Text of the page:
@barlop k; int[,] is explicitly a 2D array. int[,,] is explicitly a 3d array. int[][] however is not a "2d array" - it is a 1D array of 1D arrays, aka a jagged array. Likewise List<List<int>> is not a 2D list: it is a list of lists. The point is that in the case of int[,] there is one array, so we can describe the properties of that 1 array. In the case of List<List<int>> there are n+1 lists; one is a 1D list of lists, when are 1D lists of ints. Yes, you can use a List<List<int>> to express 2D data, but that isn't the same thing. Semantics matter.

@tfrascaroli 2017-08-29 12:11:56

@MarcGravell What about switching between Lists and Arrays when the case requires. i.e, once the list is size-fixed, switch to array and perform stuff on the array, and maybe if we need to extensively add/remove again switch back again to lists (using LINQ)

@Marc Gravell 2017-08-29 20:11:30

@tfrascaroli you can't simply switch between arrays and lists without paying allocation+copy costs which would make any such approach prohibitively expensive

@tfrascaroli 2017-08-29 20:39:16

@MarcGravell yeah, I figured that. The thing is, if list is cheaper to add/remove elements, and then an array is cheaper to read and use, maybe a conversion right after we're done adding wouldn' be that bad. But I agree that the approach looks to be a complete waste of resources. I don't know how the conversions in LINQ are implemented internally though...

@solstice333 2019-01-31 11:59:22

Arrays for variadic params or to guarantee fixed size. List to deal with resize.

@solstice333 2019-01-31 12:14:12

Also, some API's just naturally return Array like for example Regex.split

@moarboilerplate 2015-04-28 21:22:49

Rather than going through a comparison of the features of each data type, I think the most pragmatic answer is "the differences probably aren't that important for what you need to accomplish, especially since they both implement IEnumerable, so follow popular convention and use a List until you have a reason not to, at which point you probably will have your reason for using an array over a List."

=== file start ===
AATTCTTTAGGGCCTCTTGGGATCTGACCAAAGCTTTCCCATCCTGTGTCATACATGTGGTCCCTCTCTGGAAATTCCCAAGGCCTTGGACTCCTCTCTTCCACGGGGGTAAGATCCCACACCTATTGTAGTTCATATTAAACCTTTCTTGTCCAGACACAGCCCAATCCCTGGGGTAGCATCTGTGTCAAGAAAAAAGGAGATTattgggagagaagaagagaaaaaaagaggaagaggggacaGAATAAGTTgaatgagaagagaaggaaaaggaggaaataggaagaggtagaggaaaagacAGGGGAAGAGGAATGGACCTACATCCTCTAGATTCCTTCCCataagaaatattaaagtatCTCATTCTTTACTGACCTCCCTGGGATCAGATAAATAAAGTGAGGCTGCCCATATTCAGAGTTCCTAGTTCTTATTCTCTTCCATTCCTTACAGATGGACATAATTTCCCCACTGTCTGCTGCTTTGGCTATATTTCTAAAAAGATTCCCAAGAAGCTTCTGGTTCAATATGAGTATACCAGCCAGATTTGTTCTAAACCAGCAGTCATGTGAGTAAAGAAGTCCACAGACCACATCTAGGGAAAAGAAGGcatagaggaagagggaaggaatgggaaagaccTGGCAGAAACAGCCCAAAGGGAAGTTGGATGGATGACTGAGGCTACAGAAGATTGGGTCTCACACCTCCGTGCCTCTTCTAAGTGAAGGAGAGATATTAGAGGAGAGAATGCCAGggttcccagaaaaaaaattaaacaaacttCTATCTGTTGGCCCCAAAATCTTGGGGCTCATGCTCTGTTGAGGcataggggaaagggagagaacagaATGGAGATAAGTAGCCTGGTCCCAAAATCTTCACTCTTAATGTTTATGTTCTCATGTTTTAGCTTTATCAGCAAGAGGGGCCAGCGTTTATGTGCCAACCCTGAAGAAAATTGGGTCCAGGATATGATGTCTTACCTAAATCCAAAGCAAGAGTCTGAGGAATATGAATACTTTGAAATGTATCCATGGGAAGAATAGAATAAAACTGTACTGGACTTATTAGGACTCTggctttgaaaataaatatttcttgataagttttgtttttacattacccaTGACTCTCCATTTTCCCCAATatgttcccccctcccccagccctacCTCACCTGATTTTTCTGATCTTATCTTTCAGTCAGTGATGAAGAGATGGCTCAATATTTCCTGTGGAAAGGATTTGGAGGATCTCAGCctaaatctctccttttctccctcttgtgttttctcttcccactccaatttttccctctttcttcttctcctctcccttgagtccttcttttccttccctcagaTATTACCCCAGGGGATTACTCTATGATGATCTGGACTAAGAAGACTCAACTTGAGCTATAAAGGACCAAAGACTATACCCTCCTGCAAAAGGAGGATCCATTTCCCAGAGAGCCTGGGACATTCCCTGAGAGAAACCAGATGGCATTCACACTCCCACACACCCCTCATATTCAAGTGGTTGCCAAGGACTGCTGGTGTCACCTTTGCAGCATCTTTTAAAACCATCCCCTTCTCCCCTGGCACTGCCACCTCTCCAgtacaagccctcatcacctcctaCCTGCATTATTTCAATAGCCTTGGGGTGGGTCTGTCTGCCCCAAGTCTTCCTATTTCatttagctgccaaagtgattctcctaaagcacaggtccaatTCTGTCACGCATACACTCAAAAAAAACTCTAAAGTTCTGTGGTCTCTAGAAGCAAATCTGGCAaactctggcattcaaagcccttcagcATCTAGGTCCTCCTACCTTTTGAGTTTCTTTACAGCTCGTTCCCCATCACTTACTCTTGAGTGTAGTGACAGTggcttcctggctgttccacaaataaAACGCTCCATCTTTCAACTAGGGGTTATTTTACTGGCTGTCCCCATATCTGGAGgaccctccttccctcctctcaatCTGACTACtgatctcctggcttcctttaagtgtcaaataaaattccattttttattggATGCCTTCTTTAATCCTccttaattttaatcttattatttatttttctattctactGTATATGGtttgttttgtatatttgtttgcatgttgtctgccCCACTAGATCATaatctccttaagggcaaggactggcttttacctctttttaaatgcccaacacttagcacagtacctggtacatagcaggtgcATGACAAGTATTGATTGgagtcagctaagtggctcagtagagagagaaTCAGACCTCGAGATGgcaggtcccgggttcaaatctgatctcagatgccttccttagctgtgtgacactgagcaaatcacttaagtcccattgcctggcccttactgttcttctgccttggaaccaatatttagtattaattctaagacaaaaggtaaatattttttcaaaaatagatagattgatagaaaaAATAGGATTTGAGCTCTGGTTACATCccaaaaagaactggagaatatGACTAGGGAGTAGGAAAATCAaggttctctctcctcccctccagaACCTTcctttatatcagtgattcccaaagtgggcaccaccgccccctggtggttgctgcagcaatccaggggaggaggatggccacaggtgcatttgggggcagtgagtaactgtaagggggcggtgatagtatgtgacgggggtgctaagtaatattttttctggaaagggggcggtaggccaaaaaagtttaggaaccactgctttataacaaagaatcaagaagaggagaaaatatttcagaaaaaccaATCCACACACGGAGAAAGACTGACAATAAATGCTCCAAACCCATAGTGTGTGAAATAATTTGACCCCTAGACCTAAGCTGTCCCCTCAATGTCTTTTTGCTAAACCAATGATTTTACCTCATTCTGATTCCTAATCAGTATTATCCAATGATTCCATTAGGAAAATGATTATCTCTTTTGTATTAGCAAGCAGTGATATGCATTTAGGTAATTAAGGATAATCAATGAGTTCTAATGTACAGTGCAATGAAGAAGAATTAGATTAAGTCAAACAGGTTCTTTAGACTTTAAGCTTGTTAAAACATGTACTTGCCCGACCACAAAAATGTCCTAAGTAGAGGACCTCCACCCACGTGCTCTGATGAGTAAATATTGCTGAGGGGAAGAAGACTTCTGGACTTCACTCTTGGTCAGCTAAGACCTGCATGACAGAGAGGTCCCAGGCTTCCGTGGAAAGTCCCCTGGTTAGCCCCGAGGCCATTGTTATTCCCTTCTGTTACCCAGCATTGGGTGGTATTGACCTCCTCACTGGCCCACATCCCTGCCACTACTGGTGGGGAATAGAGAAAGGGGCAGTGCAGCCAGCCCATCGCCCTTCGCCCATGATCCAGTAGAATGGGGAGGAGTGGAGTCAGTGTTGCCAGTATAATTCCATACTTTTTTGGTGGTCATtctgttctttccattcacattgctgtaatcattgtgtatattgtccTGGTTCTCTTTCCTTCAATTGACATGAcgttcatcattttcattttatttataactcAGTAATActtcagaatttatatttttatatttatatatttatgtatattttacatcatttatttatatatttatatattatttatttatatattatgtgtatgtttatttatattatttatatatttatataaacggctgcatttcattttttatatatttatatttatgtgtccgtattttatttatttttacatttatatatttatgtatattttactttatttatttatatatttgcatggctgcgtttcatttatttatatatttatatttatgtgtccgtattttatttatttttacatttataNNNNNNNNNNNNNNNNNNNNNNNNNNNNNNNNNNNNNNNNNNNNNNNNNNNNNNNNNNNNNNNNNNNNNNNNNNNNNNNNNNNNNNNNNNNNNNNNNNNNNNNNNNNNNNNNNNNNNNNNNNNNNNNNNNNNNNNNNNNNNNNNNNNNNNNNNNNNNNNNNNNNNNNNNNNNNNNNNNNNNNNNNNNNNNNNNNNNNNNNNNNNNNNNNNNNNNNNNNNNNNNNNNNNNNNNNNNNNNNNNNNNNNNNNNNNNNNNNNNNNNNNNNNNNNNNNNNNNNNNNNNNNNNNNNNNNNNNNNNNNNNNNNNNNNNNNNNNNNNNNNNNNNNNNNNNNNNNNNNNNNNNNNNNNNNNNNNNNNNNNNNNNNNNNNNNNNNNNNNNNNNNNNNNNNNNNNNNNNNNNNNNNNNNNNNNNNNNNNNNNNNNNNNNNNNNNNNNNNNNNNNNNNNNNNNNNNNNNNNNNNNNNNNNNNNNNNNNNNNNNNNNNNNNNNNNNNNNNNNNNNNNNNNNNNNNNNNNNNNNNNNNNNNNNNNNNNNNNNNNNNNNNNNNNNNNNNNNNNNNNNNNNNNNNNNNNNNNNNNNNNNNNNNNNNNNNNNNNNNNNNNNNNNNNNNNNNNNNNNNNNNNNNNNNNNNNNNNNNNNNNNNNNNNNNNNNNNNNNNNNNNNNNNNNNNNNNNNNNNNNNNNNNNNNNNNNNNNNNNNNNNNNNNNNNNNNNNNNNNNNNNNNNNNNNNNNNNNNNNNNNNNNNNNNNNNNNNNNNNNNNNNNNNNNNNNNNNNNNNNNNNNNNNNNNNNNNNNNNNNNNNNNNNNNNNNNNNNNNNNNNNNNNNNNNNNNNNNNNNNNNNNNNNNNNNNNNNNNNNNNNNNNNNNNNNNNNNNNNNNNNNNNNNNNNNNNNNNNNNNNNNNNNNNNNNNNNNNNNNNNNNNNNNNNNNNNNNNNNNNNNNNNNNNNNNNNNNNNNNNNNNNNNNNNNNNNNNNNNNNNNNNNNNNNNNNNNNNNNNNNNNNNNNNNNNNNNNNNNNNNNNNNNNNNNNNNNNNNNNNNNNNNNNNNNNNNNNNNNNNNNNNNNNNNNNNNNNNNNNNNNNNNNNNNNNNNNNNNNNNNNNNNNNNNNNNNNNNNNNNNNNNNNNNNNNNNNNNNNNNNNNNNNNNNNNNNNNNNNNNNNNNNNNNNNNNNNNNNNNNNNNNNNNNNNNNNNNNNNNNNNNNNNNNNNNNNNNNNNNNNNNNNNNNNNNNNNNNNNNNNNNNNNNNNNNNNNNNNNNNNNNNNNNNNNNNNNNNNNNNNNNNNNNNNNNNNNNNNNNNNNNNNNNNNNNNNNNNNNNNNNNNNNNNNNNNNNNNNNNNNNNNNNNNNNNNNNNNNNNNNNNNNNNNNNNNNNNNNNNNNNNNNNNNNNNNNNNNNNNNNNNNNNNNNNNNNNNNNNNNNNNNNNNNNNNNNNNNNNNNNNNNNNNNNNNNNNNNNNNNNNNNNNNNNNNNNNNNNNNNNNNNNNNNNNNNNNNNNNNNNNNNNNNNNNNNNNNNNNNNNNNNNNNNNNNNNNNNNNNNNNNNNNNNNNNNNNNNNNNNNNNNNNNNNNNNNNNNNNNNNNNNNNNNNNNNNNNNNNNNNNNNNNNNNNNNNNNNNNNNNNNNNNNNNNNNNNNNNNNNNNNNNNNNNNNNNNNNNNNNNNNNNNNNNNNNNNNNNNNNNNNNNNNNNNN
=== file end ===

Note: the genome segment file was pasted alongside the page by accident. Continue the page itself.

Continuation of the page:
Most of the time in managed code you're going to want to favor collections being as easy to work with as possible over worrying about micro-optimizations.

@Herman Schoenfeld 2015-03-05 01:37:08

Arrays should be used in preference to List when the immutability of the collection itself is part of the contract between the client & provider code (not necessarily immutability of the items within the collection) AND when IEnumerable is not suitable.

For example,

var str = "This is a string";
var strChars = str.ToCharArray();  // returns array

It is clear that modification of "strChars" will not mutate the original "str" object, irrespective implementation-level knowledge of "str"'s underlying type.

But suppose that

var str = "This is a string";
var strChars = str.ToCharList();  // returns List<char>
strChars.Insert(0, 'X');

In this case, it's not clear from that code-snippet alone if the insert method will or will not mutate the original "str" object. It requires implementation level knowledge of String to make that determination, which breaks Design by Contract approach. In the case of String, it's not a big deal, but it can be a big deal in almost every other case. Setting the List to read-only does help but results in run-time errors, not compile-time.

@supercat 2014-08-21 21:17:28

Another situation not yet mentioned is when one will have a large number of items, each of which consists of a fixed bunch of related-but-independent variables stuck together (e.g. the coordinates of a point, or the vertices of a 3d triangle). An array of exposed-field structures will allow the its elements to be efficiently modified "in place"--something which is not possible with any other collection type. Because an array of structures holds its elements consecutively in RAM, sequential accesses to array elements can be very fast. In situations where code will need to make many sequential passes through an array, an array of structures may outperform an array or other collection of class object references by a factor of 2:1; further, the ability to update elements in place may allow an array of structures to outperform any other kind of collection of structures.

Although arrays are not resizable, it is not difficult to have code store an array reference along with the number of elements that are in use, and replace the array with a larger one as required. Alternatively, one could easily write code for a type which behaved much like a List<T> but exposed its backing store, thus allowing one to say either MyPoints.Add(nextPoint); or MyPoints.Items[23].X += 5;. Note that the latter would not necessarily throw an exception if code tried to access beyond the end of the list, but usage would otherwise be conceptually quite similar to List<T>.